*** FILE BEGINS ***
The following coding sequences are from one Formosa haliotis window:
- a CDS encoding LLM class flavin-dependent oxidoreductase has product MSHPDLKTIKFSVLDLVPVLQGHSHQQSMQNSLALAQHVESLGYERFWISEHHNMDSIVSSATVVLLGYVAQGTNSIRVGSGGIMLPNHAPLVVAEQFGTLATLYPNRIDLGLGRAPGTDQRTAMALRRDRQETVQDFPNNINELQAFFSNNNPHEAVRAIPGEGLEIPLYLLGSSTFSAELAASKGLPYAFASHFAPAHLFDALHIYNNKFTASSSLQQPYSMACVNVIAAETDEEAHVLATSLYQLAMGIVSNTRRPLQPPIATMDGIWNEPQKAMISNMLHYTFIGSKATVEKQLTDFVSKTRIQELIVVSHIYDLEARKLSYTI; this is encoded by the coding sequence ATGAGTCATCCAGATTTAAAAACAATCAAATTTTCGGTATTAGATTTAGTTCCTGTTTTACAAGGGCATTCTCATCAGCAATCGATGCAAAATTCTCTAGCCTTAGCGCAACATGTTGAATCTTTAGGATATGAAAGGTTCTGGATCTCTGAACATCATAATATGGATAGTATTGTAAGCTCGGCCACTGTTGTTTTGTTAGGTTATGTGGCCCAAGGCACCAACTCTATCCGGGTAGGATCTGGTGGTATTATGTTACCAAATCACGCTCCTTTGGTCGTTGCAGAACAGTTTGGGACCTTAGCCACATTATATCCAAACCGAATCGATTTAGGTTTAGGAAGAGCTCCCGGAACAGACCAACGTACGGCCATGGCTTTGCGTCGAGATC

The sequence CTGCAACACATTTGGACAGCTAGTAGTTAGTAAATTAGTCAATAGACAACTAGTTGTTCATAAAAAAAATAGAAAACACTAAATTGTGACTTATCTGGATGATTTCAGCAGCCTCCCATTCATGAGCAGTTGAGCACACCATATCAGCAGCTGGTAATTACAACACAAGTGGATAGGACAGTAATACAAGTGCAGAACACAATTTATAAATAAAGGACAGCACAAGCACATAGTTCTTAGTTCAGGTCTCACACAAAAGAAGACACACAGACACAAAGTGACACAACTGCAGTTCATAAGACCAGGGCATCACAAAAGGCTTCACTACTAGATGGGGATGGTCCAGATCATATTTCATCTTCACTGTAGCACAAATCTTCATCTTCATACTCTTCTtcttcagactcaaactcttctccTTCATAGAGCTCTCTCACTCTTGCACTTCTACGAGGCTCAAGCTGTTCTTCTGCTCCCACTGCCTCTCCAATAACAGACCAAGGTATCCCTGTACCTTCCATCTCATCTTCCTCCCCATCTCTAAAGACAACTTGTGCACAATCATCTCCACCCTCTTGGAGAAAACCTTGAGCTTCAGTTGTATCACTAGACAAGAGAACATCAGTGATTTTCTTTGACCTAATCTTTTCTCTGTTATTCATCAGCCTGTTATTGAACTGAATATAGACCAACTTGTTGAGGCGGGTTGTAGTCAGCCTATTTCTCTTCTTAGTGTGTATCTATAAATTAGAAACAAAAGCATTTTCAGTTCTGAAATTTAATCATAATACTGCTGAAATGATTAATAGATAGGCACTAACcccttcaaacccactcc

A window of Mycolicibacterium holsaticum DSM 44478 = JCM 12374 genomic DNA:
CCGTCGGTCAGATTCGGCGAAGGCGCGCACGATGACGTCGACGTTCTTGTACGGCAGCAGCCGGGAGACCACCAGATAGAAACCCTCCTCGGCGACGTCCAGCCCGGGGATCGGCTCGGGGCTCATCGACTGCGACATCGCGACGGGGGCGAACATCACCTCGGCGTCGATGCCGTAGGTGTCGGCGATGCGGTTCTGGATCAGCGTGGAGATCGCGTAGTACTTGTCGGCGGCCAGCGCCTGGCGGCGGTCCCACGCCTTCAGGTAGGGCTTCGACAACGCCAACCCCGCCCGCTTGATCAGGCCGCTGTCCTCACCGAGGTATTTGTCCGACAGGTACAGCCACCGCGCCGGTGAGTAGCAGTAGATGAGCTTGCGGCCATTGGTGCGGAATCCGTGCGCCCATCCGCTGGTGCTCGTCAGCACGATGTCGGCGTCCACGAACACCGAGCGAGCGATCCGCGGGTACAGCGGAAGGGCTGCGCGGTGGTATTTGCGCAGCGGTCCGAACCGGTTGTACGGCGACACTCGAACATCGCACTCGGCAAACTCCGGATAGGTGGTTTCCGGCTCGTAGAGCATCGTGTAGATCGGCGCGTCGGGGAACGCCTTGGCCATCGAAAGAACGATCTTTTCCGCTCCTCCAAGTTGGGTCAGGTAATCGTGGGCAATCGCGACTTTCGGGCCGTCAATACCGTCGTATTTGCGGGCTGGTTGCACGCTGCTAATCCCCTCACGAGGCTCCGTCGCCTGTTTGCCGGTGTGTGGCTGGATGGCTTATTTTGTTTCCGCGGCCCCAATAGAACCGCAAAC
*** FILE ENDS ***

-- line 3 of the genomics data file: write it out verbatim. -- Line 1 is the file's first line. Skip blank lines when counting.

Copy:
The sequence CTGCAACACATTTGGACAGCTAGTAGTTAGTAAATTAGTCAATAGACAACTAGTTGTTCATAAAAAAAATAGAAAACACTAAATTGTGACTTATCTGGATGATTTCAGCAGCCTCCCATTCATGAGCAGTTGAGCACACCATATCAGCAGCTGGTAATTACAACACAAGTGGATAGGACAGTAATACAAGTGCAGAACACAATTTATAAATAAAGGACAGCACAAGCACATAGTTCTTAGTTCAGGTCTCACACAAAAGAAGACACACAGACACAAAGTGACACAACTGCAGTTCATAAGACCAGGGCATCACAAAAGGCTTCACTACTAGATGGGGATGGTCCAGATCATATTTCATCTTCACTGTAGCACAAATCTTCATCTTCATACTCTTCTtcttcagactcaaactcttctccTTCATAGAGCTCTCTCACTCTTGCACTTCTACGAGGCTCAAGCTGTTCTTCTGCTCCCACTGCCTCTCCAATAACAGACCAAGGTATCCCTGTACCTTCCATCTCATCTTCCTCCCCATCTCTAAAGACAACTTGTGCACAATCATCTCCACCCTCTTGGAGAAAACCTTGAGCTTCAGTTGTATCACTAGACAAGAGAACATCAGTGATTTTCTTTGACCTAATCTTTTCTCTGTTATTCATCAGCCTGTTATTGAACTGAATATAGACCAACTTGTTGAGGCGGGTTGTAGTCAGCCTATTTCTCTTCTTAGTGTGTATCTATAAATTAGAAACAAAAGCATTTTCAGTTCTGAAATTTAATCATAATACTGCTGAAATGATTAATAGATAGGCACTAACcccttcaaacccactcc